The Nine Passwords Experts Warn You Should Never Use

Don't mind me, just off to make some changes...
Oscar Wong via Getty Images

If you’re anything like me, you’ll sometimes wake up in a cold sweat thinking about having your online information stolen. After all, everything from your bank details to your passport info is likely on the web now ― all it takes to access the sensitive data is a successful login.

Which is why (I’m sorry, fellow forgetful people) making your passwords as diverse and complicated as you can is so important. As John Stirzaker, consumer expert at said, “It’s shocking to learn how many passcodes have been leaked which means millions face having their bank details stolen by online criminals. We don’t want anyone falling victim to hackers by simply choosing a password which is easy to crack or by using the same one for multiple accounts.”

Thankfully, NetVouchers have shared the nine passwords you should avoid completely if you want to keep your data safe. These are:

1) Literally any identical password

I know it, you know it, but it bears repeating ― you should never, ever use the same password across multiple accounts. “If a hacker cracks one password and it’s used for all of your other accounts, they’ll have full access to your information and potentially bank details. Make sure to change it up for each account and to enable two-factor authentication for an extra layer of protection,” NetVouchers say.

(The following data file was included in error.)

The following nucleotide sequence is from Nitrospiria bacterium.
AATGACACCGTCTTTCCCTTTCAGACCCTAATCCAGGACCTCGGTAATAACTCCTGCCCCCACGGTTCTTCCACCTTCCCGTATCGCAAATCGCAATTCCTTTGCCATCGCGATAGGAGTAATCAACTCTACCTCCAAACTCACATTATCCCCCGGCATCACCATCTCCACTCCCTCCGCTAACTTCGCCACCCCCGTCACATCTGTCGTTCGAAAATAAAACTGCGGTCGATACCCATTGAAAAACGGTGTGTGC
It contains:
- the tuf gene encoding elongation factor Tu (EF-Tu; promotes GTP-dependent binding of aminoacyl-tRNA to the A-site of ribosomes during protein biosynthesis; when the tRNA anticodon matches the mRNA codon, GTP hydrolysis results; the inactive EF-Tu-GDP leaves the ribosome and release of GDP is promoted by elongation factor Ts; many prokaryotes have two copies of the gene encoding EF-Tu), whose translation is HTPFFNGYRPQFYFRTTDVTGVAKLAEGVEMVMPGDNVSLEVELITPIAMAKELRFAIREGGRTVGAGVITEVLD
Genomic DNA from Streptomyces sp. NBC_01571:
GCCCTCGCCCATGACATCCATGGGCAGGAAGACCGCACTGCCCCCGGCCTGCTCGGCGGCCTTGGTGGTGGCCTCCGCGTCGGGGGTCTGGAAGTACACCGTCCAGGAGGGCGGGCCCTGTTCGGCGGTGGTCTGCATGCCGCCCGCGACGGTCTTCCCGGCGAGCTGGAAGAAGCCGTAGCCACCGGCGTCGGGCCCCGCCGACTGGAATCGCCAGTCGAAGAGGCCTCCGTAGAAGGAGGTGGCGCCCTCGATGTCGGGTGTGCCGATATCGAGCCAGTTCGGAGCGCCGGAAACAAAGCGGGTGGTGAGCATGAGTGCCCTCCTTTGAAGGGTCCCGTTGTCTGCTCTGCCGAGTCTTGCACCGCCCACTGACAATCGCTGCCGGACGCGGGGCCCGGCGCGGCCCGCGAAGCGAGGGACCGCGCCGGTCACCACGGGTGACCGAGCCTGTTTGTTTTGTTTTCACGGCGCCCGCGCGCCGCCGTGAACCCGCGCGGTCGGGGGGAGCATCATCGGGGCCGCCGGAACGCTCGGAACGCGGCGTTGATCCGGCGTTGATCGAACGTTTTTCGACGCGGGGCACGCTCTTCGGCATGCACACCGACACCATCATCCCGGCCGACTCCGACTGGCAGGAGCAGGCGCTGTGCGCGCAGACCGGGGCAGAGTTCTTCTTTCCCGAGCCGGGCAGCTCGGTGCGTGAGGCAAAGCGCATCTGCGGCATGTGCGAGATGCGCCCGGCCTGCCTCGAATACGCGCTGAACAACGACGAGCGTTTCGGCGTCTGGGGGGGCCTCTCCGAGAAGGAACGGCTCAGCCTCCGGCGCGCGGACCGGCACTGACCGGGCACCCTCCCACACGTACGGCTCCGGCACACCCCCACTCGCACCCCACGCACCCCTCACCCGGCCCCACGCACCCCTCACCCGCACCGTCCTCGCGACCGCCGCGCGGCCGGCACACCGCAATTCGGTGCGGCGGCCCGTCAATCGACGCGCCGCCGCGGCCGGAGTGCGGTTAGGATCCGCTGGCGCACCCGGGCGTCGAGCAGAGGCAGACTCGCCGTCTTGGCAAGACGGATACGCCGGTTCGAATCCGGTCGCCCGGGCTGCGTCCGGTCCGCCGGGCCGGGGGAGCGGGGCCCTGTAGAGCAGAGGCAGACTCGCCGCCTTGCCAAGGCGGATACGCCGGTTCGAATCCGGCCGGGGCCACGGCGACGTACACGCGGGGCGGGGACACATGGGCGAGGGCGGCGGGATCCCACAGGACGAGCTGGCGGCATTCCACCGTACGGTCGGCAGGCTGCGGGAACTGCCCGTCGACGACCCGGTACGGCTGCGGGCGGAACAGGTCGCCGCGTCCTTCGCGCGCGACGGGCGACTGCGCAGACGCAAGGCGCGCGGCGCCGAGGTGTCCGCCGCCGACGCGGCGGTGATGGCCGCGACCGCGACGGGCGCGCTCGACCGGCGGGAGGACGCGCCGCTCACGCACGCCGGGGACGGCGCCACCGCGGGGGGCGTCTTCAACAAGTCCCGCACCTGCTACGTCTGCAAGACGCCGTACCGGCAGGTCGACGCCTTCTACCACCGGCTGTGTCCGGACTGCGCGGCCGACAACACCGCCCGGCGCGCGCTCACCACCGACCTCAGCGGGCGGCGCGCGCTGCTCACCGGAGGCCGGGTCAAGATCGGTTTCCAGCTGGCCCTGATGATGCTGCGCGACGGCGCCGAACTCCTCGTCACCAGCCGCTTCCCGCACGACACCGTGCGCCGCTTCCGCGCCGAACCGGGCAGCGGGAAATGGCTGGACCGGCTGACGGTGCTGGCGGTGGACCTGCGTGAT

2) Your mother’s maiden name

The problem with this, NetVouchers say, is that it’s both easy to guess and can provide answers for any additional security questions sites have.

3) Your street name

It’s one of the easiest pieces of info a hacker can find out about you, so avoid making it your password.

4) Your pet’s name

If you regularly, or even occasionally, post your pooch on social media, then hackers can find and use their name. NetVouchers recommend not even using it as a PART of your password.

5) For the love of all that’s holy, don’t use Password

Shockingly, many of us are still using the extremely basic and predictable code for some of our most important logins. “Never use “Password” “Password!” or even “Password1” as it’s the first step online criminals will test out, particularly if they think you’re less tech-savvy,” NetVouchers say.

6) A name followed by the number 1

This is almost as predictable as ‘Password,’ the experts say. Say you’ve had to change your password for a site, don’t change your new password to the old one with a ‘1’ at the end ― they advise you “include multiple numbers and put in a range of special characters” in your brand-new, completely different passcode.

7) Don’t use your surname

No mention of your surname, even with extra numbers, symbols, and digits, is safe, says NetVouchers. It’s some of the most accessible information about you, so keep it far away from your valuable data.

8) Super obvious patterns

1234, ABCD, and other patterns are incredibly easy to crack. “Having “1234” in the password is an easy code to crack, so be unique when using numbers or special characters,” NetVouchers say.

9) Anything in all caps

“Having caps in the password strengthens its protection against scammers, but simply having all of it in caps makes it weaker. Be savvy with capital letters by using them on random letters rather than all of them,” NetVoucher says.

Right, I’m off to do some resetting...